Antidepressants for Major Depression - SSNIs
Selective Serotonin and Norepinephrine Reuptake Inhibitors (SNRIs)
Newer antidepressants (known as selective serotonin and norepinephrine reuptake inhibitors, or serotonin-norepinephrine reuptake inhibitors, or SNRIs for short) affect serotonin, as well as as norepinephrine and other neurotransmitter systems such as dopamine. SNRIs work like SSRIs in that they inhibit the reuptake of neurotransmitters at the synaptic junction.
Trazodone (Desyrel) inhibits serotonin reuptake in addition to blocking certain types of serotonin, norepinephrine, and histamine receptors. Histamine is a both a biological chemical involved in immune responses as well as a neurotransmitter. In low doses, Trazodone can be used as a sleep aid, especially for people who experience insomnia as part of their depression. Side effects of Trazodone include: allergic reactions, irregular heartbeat, prolonged and painful erection, drowsiness, fatigue, lethargy (exhaustion), psychomotor retardation (slow movements), lightheadedness, dizziness, difficulty concentrating, confusion, impaired memory, disorientation, excitement, agitation, anxiety, tension, nervousness, restlessness, insomnia, nightmares, anger, hostility and, rarely, hypomania, visual distortions, hallucinations (sensing things that aren't really there), delusions (false, fixed beliefs), and paranoia (suspicious fear).
Buproprion (Wellbutrin) is often a first choice treatment for Major Depressive Disorder. This medication is just as effective as SSRIs in treating depressive symptoms, with less risk of weight gain and sexual side effects. In addition to serotonin and norepinephrine, buproprion also inhibits dopamine reuptake. The most common side effects of buproprion are dry mouth, constipation, headaches, and insomnia. Care must be taken when using buproprion at higher doses, as it has been known to cause seizures.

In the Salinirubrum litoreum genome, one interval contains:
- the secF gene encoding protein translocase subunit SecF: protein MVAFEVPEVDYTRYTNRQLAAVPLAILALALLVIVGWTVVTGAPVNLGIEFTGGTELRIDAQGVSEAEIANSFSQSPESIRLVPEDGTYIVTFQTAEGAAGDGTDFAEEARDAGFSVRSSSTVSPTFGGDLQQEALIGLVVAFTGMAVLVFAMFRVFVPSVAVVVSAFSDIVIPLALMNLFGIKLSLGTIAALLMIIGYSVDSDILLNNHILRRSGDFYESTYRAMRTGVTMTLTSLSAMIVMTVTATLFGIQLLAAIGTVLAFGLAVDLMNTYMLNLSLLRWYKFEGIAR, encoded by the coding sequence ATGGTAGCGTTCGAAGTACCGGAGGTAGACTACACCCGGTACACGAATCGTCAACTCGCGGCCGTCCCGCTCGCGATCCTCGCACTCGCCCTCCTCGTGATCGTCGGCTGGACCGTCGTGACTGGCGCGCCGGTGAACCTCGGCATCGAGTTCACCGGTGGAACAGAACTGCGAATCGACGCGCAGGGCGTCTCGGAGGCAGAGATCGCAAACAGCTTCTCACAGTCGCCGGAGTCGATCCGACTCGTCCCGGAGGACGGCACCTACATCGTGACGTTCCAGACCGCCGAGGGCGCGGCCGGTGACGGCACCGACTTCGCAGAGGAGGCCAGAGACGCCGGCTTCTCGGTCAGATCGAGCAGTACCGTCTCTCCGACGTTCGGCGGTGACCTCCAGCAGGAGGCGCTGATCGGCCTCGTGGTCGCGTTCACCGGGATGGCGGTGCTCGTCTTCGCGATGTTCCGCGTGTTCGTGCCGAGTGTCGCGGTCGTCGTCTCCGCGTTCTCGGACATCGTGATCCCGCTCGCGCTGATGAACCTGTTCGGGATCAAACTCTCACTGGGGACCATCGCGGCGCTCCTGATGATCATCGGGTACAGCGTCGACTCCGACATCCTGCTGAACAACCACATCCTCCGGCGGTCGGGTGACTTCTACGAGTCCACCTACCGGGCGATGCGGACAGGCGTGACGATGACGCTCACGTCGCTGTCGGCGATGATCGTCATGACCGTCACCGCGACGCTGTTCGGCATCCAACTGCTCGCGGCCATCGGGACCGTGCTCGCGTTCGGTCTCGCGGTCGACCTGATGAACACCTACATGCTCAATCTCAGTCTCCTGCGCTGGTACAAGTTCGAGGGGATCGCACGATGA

Venlafaxine (Effexor) is often used for the treatment of depressive illnesses, but large numbers of studies demonstrating treatment success are lacking. In addition to inhibiting serotonin reuptake, venlafaxine inhibits norepinephrine and dopamine reuptake. Venlafaxine does not interfere with other brain chemicals, which makes it less "messy" and more powerful than other antidepressants. Some evidence suggests that venlafaxine relieves depressive symptoms more quickly than other medications with fewer side effects, and that it can be combined safely with other medications. However, more research is necessary to substantiate these claims.
Nefazodone (Serzone) inhibits serotonin reuptake by blocking a particular type of serotonin receptor. Serzone is sedating, and is useful for relieving anxiety and severe insomnia. Furthermore, sexual side effects are mild, if any. Unfortunately however, nefazodone is a strong inhibitor of liver enzymes and should be used cautiously. Many medications are metabolized in the liver, and functional liver enzymes are essential to proper liver functioning and overall health.
Mirtazapine (Remeron) blocks serotonin and norepinephrine reuptake. Mirtazapine is sedating, and has the disagreeable side effect (for most) of weight gain in comparison with other SSRIs. Although few studies clearly demonstrate Mirtazapine's usefulness in treating unipolar depression, this medication may be a good option for people who have experienced significant weight loss during their depressive episodes.